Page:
Props: none
Cast: Uther & Annie (the parents), Vignir (half orc knifeman), Barny (human wrestler) and Mildew (Elven archer)
Location: Squalid backstreet terraced house
Synopsys: The players need to rescue the parents. Vignir, Barny and Mildew have orders to kill all three members of the family once they know the letter has been planted. The thugs work for Maris Piper the harbour master and suspected black market racketeer.

Scene 3: “The Viper’s Pit”

Objective: Confront Maris Piper
Props
Cast: Maris Piper (Elven Bard), Sailors deck hands and salty sea dog type thugs.
Location: Probably at the Harbour Master’s Office or attached Warehouse
Synopsys: The players may try to confront Maris Piper. Maris will try to claim innocence of the whole affair but if the confrontation turns violent will call for help from dock workers in his employ. The players may learn that Maris is himself just a pawn and has been paid by an unnamed foreigner to sow civil unrest.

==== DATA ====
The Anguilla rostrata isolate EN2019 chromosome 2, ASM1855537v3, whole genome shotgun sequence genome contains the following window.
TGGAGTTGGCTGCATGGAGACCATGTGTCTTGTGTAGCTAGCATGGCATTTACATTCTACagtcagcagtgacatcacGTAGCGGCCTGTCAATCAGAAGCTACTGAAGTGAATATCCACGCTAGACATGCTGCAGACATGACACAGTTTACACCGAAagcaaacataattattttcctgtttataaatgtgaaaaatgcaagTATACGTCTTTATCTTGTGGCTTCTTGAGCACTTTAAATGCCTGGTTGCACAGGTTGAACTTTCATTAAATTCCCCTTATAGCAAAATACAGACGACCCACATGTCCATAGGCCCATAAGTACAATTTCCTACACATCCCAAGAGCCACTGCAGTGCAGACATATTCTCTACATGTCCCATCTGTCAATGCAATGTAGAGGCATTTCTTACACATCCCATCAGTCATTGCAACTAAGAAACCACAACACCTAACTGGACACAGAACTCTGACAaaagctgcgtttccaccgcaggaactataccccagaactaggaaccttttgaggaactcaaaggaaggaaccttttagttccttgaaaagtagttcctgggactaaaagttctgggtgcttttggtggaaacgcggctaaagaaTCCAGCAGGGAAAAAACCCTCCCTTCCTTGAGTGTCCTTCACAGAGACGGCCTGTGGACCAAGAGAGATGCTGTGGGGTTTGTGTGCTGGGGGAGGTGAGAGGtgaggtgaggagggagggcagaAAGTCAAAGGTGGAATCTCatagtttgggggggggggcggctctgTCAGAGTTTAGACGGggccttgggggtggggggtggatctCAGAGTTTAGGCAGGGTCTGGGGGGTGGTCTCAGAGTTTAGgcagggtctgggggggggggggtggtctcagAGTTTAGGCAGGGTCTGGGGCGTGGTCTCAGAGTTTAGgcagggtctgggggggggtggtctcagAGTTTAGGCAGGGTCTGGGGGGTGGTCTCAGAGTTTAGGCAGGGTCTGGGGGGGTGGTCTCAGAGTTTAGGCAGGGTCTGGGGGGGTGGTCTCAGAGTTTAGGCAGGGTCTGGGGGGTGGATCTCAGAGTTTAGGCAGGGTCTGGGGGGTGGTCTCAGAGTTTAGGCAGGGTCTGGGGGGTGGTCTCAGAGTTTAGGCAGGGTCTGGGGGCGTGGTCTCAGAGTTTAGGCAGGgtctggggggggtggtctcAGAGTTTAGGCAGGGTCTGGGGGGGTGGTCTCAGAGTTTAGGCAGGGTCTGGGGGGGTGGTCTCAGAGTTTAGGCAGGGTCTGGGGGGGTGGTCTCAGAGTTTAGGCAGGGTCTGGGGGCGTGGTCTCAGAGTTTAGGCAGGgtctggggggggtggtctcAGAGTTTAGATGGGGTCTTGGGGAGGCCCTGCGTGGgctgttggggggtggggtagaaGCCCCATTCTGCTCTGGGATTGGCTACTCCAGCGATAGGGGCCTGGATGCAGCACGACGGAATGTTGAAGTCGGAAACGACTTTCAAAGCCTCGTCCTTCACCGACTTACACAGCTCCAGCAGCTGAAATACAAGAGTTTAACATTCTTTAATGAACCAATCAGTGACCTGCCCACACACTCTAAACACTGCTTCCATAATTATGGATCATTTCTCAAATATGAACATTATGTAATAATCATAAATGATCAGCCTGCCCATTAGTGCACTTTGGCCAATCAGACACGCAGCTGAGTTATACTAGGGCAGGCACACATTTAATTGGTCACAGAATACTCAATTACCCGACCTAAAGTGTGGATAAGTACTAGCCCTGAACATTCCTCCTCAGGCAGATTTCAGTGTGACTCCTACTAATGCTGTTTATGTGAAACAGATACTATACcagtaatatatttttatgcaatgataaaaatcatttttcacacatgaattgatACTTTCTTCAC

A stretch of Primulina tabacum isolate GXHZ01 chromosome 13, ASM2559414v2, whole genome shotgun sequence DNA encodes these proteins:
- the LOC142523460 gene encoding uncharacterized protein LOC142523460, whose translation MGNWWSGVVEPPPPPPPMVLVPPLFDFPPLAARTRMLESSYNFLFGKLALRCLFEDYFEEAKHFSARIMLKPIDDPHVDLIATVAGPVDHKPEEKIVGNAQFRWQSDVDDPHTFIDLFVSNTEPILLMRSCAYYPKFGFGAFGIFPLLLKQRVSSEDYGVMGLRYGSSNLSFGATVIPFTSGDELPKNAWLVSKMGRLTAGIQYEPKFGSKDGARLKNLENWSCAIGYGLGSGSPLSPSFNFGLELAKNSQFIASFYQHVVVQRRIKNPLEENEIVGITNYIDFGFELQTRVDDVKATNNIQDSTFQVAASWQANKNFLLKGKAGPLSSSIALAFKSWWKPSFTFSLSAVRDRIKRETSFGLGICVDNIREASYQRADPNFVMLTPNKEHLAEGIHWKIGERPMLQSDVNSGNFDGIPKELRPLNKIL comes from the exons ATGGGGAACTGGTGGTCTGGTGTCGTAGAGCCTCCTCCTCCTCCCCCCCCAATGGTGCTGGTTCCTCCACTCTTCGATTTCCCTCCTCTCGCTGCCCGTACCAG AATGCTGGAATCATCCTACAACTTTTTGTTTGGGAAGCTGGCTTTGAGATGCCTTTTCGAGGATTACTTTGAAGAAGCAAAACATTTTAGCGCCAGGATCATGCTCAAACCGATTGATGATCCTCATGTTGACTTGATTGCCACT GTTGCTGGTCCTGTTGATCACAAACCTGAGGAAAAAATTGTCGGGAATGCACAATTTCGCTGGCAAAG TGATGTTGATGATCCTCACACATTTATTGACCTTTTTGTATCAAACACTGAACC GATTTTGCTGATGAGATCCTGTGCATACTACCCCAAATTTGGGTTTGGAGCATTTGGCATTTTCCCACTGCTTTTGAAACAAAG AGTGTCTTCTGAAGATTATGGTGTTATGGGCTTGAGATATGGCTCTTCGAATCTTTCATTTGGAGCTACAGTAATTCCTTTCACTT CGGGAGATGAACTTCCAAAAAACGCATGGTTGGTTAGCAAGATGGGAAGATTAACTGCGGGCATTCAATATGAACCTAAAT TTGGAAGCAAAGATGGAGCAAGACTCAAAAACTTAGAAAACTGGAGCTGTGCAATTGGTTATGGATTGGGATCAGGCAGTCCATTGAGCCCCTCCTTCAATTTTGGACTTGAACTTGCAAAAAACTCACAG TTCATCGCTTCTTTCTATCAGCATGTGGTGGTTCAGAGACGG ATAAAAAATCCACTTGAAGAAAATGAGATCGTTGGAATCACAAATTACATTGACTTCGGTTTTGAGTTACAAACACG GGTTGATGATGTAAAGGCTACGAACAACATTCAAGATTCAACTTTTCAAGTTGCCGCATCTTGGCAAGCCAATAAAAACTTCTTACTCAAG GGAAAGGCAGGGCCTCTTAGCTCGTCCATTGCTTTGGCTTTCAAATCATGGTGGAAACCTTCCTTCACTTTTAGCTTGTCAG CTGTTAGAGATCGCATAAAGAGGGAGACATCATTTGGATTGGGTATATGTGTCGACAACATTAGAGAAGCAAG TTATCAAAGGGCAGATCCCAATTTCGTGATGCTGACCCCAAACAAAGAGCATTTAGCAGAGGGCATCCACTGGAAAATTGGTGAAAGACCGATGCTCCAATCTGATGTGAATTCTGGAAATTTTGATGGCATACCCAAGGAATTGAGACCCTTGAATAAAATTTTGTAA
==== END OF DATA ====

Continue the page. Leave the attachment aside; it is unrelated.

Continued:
Interrupted Scene: “What’s this then?”

Objective: complication
Props: the letter
Cast: Town Guard
Location: Anywhere in town
Synopsys:If the players are carrying the letter then they may be stopped by a patrol of the watch and subjected to a search. The letter is by its very nature incriminating.

…and so the adventure goes on. I would create scenes for each ‘action point’ and interruptions for any time where the adventure could be extended, if things are going too smoothly then a complication could be fun or if I wanted to showcase a particular piece of the world culture.

Practically I would put one scene on a single page so the extra white space is usable for notes or tracking adlibs.